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Israel struggles to contain wave of stabbing attacks GAZA CITY, Gaza Strip (AP) - Unrest that erupted several weeks ago at Jerusalem's most sensitive holy site spread Friday to Gaza in the form of deadly border clashes with Palestinian protesters, as Israeli security forces struggled to contain a wave of Palestinian stabbing attacks against civilians and soldiers. For the first time since the current violence began, clashes broke out along the Gaza border after Palestinians in the territory ruled by the Islamic militant group Hamas rolled burning tires and threw rocks at Israeli troops on the frontier. Six Palestinians were killed and a dozen were wounded, the Palestinian Health Ministry said.
1 student killed, 3 wounded at Arizona campus during fight FLAGSTAFF, Ariz. (AP) - An overnight brawl between two groups of students escalated into gun violence Friday when a freshman at Northern Arizona University opened fire on four fraternity members, killing one and wounding three. Steven Jones, an 18-year-old fraternity pledge, told police he shot the group of students only after they hit him in the face and chased him, according to court documents. He also said he tried to administer first aid to one of the victims. Prosecutors said the suspect's account amounted to a "self-serving" statement and alleged Jones was the aggressor. "There is no indication of self-defense here," Deputy Coconino County Attorney Ammon Barker said.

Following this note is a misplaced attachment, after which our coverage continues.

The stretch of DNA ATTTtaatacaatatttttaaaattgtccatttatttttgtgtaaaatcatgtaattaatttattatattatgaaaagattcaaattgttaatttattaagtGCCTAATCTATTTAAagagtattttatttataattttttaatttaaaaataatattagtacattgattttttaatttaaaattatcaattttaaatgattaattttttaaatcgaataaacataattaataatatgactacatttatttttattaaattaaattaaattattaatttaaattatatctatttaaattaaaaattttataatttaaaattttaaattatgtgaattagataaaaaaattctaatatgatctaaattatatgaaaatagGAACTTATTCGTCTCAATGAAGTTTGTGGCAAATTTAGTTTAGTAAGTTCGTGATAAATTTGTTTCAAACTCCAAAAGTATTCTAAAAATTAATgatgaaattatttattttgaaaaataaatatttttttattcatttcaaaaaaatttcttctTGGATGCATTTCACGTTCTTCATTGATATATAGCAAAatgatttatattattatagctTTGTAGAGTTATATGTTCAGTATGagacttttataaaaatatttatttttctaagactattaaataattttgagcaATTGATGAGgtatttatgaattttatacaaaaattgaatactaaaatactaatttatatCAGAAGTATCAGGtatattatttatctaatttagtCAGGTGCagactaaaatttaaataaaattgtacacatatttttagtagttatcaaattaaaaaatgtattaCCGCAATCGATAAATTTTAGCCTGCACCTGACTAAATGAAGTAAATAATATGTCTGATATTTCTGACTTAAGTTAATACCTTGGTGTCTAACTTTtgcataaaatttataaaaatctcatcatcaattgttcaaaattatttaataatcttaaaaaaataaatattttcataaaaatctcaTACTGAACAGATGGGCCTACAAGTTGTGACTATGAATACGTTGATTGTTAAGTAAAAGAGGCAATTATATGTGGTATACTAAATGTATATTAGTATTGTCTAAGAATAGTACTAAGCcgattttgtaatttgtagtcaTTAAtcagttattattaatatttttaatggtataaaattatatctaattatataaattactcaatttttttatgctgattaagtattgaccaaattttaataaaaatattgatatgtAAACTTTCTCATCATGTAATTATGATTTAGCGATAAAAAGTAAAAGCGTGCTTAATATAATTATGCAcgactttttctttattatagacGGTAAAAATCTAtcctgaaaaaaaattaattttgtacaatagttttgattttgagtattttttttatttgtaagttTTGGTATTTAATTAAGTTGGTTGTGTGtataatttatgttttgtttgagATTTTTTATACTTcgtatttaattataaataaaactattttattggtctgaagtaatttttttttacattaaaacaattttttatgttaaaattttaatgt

"Lucky one" in Oregon shooting speaks about massacre SEATTLE (AP) - The 18-year-old college student singled out by the shooter as the "lucky one" to survive and deliver a package to law enforcement spoke for the first time Friday about the massacre in Roseburg, Oregon. In a written statement that was the most detailed account thus far of the Oct. 1 shooting, Mathew Downing said that when Christopher Harper-Mercer entered the Umpqua Community College classroom, Downing's ears were ringing from shots already fired, and he thought what was happening "couldn't be real." He said the first thing the shooter did was put his backpack on the front desk and pull out an envelope, saying: "There is a flash drive in this and whoever survives this should give it to the police." Downing's account of what came next coincides with relatives of survivors who previously reported that Harper-Mercer looked at Downing and said, "Hey kid with the glasses, you are the lucky one.